A man looks at photographs of Hungarian Jews held at the Auschwitz Concentration Camp during World War II.
(photo credit: REUTERS)
The European Union might as well label West Bank settlement products with “yellow stars,” Foreign Minister Avigdor Liberman said on Friday in reaction to its push to let consumers know which Israeli products were produced over the Green Line.
He noted that the issue had hit the Israeli media on Wednesday, as the country held its annual commemoration for the 6 million European Jews who were killed by the Nazis in the Holocaust during World War II.
As part of their initial decrees against the Jews, the Nazis forced them to wear yellow stars.
Lieberman in an interview with Israel Radio said he had a suggestion for the EU’s cynical drive with regard to the settlements.
“They can take a yellow star and mark all the product from Judea and Samaria and the Golan Heights with a yellow star,” he said.
The issue has to been in the background of what is happening in the region, Liberman said.
Just look at the people who have been forced to flee and the massacres that have occurred in the Palestinian refugee camp of Yarmouk outside of Damascus in Syria.
“This has passed in silence. No EU minister has asked for an emergency meeting about this, outside from a few public statements, nothing has been done,” Liberman said.
Yesh Atid party head Yair Lapid spoke by telephone with the EU’s foreign policy chief Frederica Mogherini and asked her not to move forward with the matter.
“This is a de-facto call to boycott Israel,” he said. “There is no difference between products which are produced over the Green Line and those that are produced within the Green Line.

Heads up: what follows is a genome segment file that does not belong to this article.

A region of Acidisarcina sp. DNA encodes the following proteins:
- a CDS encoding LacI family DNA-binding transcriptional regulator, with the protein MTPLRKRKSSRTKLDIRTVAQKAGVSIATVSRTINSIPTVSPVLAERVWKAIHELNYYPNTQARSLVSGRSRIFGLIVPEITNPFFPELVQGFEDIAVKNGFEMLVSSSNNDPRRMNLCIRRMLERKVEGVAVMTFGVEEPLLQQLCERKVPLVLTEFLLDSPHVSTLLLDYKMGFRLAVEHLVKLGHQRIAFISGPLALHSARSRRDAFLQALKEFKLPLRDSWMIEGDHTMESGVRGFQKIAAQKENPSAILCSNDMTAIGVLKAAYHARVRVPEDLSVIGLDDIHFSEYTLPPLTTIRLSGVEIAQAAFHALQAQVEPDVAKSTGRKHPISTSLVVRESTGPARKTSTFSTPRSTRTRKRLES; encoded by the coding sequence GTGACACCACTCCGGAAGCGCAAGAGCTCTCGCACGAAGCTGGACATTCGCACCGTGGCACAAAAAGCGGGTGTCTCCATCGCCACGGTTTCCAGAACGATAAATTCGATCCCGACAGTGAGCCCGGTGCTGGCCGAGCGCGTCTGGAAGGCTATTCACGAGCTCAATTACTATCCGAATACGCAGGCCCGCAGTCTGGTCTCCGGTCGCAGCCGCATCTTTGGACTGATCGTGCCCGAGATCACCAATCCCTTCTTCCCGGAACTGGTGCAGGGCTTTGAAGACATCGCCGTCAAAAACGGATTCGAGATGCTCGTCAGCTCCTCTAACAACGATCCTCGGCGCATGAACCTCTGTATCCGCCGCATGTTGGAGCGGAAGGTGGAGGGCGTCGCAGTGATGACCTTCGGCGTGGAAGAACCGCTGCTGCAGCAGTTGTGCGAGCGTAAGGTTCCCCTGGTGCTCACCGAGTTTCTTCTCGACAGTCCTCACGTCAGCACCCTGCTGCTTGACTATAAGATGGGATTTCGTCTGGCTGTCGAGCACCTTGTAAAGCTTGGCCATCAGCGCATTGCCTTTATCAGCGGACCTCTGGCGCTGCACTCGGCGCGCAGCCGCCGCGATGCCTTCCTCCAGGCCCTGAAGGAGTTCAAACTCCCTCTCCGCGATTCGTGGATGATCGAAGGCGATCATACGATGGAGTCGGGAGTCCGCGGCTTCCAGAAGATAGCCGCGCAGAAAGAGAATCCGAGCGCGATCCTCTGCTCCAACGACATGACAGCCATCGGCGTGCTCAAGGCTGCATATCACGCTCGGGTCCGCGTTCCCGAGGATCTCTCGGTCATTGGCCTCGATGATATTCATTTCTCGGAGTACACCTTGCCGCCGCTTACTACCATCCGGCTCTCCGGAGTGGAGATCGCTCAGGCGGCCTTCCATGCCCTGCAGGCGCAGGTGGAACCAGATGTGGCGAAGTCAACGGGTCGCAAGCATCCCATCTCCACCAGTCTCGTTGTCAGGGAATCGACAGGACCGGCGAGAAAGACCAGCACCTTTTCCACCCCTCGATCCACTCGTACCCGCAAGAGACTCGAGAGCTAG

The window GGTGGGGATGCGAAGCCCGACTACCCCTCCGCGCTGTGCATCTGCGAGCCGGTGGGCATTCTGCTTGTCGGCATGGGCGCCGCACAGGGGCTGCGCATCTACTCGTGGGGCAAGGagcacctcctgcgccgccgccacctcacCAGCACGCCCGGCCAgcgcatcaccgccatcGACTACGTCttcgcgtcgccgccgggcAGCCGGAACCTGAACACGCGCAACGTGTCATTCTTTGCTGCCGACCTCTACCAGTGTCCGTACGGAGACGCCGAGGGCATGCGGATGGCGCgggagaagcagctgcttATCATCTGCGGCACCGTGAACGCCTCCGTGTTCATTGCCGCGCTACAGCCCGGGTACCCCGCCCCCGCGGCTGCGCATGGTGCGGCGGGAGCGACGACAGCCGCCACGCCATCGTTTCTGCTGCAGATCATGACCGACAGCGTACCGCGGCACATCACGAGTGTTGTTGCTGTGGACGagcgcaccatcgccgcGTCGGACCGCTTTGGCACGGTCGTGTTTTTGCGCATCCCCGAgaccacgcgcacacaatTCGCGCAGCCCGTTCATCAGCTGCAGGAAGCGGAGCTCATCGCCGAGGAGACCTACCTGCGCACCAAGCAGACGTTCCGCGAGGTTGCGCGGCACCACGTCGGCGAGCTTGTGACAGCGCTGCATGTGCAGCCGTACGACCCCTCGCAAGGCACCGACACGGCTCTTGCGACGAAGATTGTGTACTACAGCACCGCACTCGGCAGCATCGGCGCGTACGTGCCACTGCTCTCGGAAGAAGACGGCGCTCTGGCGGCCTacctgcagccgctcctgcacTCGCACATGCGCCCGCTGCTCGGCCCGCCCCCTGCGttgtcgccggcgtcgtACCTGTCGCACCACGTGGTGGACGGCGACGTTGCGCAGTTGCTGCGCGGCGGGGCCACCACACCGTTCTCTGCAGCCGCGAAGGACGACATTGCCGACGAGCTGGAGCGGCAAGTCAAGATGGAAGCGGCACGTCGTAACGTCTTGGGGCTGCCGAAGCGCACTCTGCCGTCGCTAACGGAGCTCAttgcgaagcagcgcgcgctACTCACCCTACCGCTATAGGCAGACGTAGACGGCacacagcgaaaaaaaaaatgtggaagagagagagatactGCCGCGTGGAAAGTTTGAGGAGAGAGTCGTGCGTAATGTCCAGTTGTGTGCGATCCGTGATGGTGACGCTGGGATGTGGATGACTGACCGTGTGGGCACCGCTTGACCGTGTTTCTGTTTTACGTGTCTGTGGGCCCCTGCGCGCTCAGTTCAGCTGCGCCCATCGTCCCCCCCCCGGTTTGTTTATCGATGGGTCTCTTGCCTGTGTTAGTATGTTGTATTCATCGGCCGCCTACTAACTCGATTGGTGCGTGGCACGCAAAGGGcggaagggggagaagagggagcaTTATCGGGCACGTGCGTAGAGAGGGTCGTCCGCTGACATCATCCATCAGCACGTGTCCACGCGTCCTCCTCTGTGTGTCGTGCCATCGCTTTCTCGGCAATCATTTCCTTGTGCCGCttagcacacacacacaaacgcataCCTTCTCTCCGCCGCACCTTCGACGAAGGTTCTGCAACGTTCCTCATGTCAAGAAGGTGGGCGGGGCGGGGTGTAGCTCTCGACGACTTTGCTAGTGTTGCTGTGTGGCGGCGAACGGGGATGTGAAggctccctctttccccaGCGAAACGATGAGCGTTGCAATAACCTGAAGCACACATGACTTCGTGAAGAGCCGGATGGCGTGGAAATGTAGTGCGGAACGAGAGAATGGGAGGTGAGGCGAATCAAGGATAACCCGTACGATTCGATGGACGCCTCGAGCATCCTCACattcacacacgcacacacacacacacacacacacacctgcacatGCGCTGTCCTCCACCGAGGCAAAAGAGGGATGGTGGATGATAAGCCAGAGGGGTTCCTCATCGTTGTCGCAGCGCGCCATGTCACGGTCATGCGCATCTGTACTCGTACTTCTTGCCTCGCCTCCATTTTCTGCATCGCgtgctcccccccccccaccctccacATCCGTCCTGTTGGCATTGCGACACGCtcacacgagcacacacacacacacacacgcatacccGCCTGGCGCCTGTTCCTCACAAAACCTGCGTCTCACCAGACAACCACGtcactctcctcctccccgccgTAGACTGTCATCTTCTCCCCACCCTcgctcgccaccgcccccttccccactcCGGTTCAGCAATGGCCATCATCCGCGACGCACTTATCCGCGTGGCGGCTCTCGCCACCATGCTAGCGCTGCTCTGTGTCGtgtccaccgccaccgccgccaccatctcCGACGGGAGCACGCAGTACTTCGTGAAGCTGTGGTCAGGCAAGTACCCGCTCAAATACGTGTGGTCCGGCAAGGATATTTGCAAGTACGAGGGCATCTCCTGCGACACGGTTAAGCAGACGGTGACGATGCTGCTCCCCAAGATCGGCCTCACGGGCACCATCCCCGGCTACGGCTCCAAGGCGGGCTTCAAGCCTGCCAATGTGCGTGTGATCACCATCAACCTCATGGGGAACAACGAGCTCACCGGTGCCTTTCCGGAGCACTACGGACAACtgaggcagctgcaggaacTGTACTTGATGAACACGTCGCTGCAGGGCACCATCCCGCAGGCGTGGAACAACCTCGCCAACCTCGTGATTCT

But on Friday, Mogherini’s office said it was working to publish guidelines on the consumer labeling for EU stores of products produced over the Green Line, according to Bloomberg.
This includes not just West Bank settlement but also east Jerusalem and the Golan Heights.
On Wednesday Haaretz published a letter by 16 foreign ministers that called for the EU to publish its long awaited guidelines on the consumer labeling of West Bank settlement products in EU stores.
The products are already marked for EU customs officials, so that they are not included in Israel’s free trade arrangement with the EU.
But when consumers pick the products up in stores, they can only see that it is made in Israel.
Mogherini’s predecessor Catherine Ashton had said the EU would provide member states with guidelines that would show how to use existing EU legislation to legally mark the products. It would be up to the 28 individual EU member states to decide if they wanted to label the products.
But when the US initiated its nine-month peace process from August 2013 to April 2014, it asked the EU to freeze the issuance of the guidelines to help create a conducive climate for talks. When the US-led negotiations fell apart, the guidelines remained frozen.
The EU ministers, including those from France and Great Britain, told Mogherini the time had come to publish those guidelines.
EU consumers, they said, have a right to know the origin of the products they are purchasing, adding that it was important to take a step against settlement expansion which threatens the prospect of a just and lasting peace.
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